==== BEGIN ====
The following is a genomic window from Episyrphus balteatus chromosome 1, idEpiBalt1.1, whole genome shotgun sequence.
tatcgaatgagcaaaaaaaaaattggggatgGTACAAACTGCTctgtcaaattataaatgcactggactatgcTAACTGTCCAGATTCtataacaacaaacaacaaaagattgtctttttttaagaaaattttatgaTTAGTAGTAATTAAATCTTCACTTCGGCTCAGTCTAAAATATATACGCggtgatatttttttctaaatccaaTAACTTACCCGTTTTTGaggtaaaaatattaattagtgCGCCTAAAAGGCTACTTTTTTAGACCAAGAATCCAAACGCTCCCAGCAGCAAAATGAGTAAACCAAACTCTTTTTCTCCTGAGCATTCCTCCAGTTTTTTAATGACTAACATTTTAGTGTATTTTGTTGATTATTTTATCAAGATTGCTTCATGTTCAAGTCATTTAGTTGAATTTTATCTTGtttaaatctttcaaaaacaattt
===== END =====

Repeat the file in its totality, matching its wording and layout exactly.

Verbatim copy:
The following is a genomic window from Episyrphus balteatus chromosome 1, idEpiBalt1.1, whole genome shotgun sequence.
tatcgaatgagcaaaaaaaaaattggggatgGTACAAACTGCTctgtcaaattataaatgcactggactatgcTAACTGTCCAGATTCtataacaacaaacaacaaaagattgtctttttttaagaaaattttatgaTTAGTAGTAATTAAATCTTCACTTCGGCTCAGTCTAAAATATATACGCggtgatatttttttctaaatccaaTAACTTACCCGTTTTTGaggtaaaaatattaattagtgCGCCTAAAAGGCTACTTTTTTAGACCAAGAATCCAAACGCTCCCAGCAGCAAAATGAGTAAACCAAACTCTTTTTCTCCTGAGCATTCCTCCAGTTTTTTAATGACTAACATTTTAGTGTATTTTGTTGATTATTTTATCAAGATTGCTTCATGTTCAAGTCATTTAGTTGAATTTTATCTTGtttaaatctttcaaaaacaattt